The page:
Women’s work, men’s salaries

For those who think that this economic inequality is explained by the fact that women earn less than men because they work less than men, it is important to remember that women have always worked as much as men, if not more (Kessler-Harris, 1981).

One obvious characteristic of women’s work for more than two centuries in a number of economic sectors (starting with agriculture, but also including crafts, commerce, and industry) is its invisibility, in the absence of judicial or financial recognition. Housework, primarily accomplished in family settings by women, is the archetype of unpaid work that never quite gets recognized as such (Dalla Costa and Janies, 1972; Federici, 2012). Domestic production is not counted in the large statistical aggregates that measure production from the perspective of national accounting. National income only includes activities that produce goods and services for commercial exchange, or for those furnished as part of public administration (Waring, 1988). A preschool Assistant Teacher who takes care of a child contributes to the national income, while a mother who does the same work does not. If household production were to be taken into account, the gross national product (GNP) in 2010 would have been 33% larger in France, 63% larger in the UK, and 43% larger in Germany; and in 2014 in the United States 23% larger (Bridgman, 2016; Poissonnier and Roy, 2017).

This unpaid and invisible household production is financed largely by women. In France, in 2010, among couples with infants, women worked on average 54 hours per week: 34 hours of unpaid housework and 20 hours of professional activity. Within the same households, men worked only 51 hours, 3 hours less per week. Men devoted on average 18 hours per week to unpaid housework, and 33 hours to professional activities (Source: the French Time Use Survey). In the end, women worked a bit more, but were paid much less.

These figures established by the French national institute for statistical and economic studies (INSEE) from men’s and women’s work data, do not account for the fragmentation of women’s work, both domestic and professional, which is permanently interrupted because women must always make themselves available to others (Oakley, 1985[1974]). Women always carry with them a domestic mental load, even during paid work5. Women are the first people contacted by schools and day care centers when children are sick. Women often multitask (doing housework while watching the kids) and must interrupt what they are doing at any moment when the need arises. To the contrary, men’s work, whether professional or household (handiwork, repairs, gardening, or maybe cooking) is more clearly delineated in time and space.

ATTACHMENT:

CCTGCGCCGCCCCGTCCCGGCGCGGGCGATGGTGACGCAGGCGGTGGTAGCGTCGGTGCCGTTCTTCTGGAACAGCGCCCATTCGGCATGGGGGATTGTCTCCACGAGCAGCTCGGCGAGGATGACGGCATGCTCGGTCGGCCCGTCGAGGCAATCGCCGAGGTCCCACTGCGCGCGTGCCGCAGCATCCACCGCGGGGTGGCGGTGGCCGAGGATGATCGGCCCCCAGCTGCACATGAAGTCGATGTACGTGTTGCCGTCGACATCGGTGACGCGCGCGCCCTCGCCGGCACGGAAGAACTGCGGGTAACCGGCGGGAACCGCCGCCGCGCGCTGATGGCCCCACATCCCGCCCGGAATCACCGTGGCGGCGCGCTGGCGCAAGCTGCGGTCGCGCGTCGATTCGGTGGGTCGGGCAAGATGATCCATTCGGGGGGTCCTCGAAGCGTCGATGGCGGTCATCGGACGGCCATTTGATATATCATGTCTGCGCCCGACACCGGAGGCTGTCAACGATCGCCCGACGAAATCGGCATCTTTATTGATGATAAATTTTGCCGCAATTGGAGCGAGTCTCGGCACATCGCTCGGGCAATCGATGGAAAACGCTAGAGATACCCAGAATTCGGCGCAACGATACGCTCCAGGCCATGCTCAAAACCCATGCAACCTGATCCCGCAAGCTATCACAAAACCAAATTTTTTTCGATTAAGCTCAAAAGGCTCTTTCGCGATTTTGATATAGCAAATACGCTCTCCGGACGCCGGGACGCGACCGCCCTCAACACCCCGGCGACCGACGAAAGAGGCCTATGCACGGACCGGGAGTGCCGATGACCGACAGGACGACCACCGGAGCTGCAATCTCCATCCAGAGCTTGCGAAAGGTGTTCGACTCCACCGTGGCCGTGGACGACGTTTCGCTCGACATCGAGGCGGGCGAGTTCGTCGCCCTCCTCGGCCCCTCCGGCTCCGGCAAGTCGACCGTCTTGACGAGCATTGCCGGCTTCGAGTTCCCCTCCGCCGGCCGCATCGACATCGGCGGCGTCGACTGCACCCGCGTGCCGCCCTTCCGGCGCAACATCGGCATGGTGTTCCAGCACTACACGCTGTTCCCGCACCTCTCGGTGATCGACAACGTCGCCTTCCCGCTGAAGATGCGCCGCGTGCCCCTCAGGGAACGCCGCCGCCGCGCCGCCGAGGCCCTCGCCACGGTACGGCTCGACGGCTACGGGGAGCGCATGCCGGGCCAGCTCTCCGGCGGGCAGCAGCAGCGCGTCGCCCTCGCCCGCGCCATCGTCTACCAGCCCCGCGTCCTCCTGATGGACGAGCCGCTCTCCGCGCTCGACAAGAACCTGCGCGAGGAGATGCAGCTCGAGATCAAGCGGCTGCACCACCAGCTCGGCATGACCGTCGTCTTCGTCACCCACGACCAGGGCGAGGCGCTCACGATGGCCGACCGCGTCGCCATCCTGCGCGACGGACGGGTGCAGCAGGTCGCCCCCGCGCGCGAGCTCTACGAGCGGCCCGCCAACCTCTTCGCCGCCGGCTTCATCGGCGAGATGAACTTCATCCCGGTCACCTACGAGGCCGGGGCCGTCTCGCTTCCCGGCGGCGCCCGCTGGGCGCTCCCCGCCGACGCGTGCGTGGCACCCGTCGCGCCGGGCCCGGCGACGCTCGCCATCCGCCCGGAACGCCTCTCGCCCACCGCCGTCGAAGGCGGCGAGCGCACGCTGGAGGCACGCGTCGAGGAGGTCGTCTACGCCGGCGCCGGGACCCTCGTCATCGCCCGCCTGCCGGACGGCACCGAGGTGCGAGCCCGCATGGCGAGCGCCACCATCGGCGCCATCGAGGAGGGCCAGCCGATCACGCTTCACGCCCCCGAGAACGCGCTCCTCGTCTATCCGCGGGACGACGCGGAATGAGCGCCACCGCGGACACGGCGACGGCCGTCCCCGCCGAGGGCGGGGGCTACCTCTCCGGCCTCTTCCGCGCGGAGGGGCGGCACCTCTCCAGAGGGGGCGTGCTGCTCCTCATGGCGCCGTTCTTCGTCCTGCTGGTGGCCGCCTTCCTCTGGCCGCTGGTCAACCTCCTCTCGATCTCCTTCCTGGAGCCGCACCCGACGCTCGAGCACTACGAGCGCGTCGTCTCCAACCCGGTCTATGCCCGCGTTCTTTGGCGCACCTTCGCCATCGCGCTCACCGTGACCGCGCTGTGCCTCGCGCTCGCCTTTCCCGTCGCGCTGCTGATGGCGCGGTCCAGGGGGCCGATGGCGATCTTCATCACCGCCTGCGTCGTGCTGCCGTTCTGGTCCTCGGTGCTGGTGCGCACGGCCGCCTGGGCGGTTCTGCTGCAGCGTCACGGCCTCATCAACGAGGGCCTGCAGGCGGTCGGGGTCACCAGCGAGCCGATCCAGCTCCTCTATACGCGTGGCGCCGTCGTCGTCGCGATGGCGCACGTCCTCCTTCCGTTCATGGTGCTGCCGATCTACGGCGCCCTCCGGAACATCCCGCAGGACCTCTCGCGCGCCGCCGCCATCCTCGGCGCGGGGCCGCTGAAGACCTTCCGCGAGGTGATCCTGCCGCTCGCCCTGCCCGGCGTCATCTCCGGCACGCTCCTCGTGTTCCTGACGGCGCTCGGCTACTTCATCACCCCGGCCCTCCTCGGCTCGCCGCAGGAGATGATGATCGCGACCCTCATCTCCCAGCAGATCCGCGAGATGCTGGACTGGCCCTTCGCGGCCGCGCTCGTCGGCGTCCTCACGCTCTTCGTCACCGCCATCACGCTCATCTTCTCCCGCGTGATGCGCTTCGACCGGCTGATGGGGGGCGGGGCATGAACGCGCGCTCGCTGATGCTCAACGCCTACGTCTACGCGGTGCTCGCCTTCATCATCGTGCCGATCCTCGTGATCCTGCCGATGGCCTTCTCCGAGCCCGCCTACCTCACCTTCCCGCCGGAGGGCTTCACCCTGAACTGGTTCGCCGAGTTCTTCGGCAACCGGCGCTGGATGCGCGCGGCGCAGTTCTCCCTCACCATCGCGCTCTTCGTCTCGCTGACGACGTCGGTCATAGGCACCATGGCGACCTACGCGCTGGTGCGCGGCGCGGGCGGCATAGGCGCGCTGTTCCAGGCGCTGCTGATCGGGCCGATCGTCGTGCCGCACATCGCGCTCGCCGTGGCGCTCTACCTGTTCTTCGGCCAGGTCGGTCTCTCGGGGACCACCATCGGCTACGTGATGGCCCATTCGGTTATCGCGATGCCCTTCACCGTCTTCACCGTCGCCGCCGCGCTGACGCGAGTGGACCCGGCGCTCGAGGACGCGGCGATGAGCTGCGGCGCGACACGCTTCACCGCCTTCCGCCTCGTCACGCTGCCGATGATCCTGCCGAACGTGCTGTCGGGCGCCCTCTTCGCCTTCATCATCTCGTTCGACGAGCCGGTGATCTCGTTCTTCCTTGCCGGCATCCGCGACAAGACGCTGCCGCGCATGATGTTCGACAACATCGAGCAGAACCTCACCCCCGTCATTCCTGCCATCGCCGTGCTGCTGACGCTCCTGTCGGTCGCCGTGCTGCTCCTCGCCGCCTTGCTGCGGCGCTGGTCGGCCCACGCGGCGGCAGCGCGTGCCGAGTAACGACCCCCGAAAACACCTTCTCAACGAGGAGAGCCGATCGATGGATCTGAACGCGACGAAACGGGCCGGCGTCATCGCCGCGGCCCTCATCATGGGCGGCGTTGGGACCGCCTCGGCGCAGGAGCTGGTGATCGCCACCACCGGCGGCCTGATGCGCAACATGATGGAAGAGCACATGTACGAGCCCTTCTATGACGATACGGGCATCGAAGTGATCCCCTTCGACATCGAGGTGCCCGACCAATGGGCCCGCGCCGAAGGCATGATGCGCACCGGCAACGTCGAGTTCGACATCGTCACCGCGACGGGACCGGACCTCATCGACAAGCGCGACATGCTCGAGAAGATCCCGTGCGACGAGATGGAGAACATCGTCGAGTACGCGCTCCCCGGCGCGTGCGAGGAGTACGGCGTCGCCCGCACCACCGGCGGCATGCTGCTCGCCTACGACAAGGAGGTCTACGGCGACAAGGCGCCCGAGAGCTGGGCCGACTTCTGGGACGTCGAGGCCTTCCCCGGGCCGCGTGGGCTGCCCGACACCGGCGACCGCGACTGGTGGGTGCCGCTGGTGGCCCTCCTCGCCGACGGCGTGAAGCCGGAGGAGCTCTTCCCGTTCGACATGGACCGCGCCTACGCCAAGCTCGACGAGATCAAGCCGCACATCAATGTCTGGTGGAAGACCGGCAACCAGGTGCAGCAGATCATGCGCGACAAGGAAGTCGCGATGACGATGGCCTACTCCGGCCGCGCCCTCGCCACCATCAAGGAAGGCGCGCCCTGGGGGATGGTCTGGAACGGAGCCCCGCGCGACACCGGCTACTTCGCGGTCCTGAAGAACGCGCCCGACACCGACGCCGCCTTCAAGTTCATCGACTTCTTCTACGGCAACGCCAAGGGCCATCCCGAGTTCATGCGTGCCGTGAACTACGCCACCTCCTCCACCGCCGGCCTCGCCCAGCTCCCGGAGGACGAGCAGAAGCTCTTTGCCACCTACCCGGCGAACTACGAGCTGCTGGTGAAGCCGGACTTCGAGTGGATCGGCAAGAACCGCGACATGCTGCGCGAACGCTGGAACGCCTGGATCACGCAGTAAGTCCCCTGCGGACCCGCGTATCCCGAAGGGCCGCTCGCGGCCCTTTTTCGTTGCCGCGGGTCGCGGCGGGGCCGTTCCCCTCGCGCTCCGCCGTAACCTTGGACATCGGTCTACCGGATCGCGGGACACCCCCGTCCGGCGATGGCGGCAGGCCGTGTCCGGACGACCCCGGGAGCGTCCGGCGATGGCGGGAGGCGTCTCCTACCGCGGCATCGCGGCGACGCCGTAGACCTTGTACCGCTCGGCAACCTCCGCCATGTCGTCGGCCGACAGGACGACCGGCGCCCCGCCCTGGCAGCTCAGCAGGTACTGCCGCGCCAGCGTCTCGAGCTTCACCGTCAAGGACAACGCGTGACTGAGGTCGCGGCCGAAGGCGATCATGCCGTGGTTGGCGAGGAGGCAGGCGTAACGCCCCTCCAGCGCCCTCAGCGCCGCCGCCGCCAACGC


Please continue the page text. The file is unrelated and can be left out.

Salary inequality thus summarizes a wide range of other inequalities that accumulate in families and in the job market, both at the top and at the bottom of the work hierarchy. Women are concentrated in less well-paid sectors: educational, care giving, and personal assistance professions notably (Ingrid Levavasseur’s employment as a care assistant is typical). Because of their family duties, women are often employed in part-time jobs and their careers run on a slower track. Furthermore, glass ceilings prevent them from reaching the best-paying positions (Gustafsson and Meulders, 2000). These factors help to explain why women, in France like elsewhere in the world, earn on average about one quarter less than men do. But even ceteris paribus (for the same age, seniority, job sector, position, years of employment, etc.) the job market still discriminates against women, providing them with a salary 10.5% lower than their male counterparts (Silvera, 2014). These persistent inequalities are intertwined with other inequalities that play out in private family life. In France, according to the French national institute for statistical and economic studies, the income of women living in a couple is, on average, 42% less than their partner. In 2011 she earned 16,700 euros while he earned 29,000 euros. This gap in incomes is only 9% between women and men who live alone. Different-sex marital relations endorse existing economic inequalities and then firmly fix them in place.

Today, Western societies would appear to have addressed questions of unequal salaries between men and women with laws focused on professional equality. Alas, even if women were paid with equal salaries for equal work, this still would not resolve everything. There exists an economic inequality between women and men that does not show up on most political and statistical radars, that, nonetheless, structures and summarizes the socioeconomic destinies of individuals, and that is transferred from one generation to the next.

 
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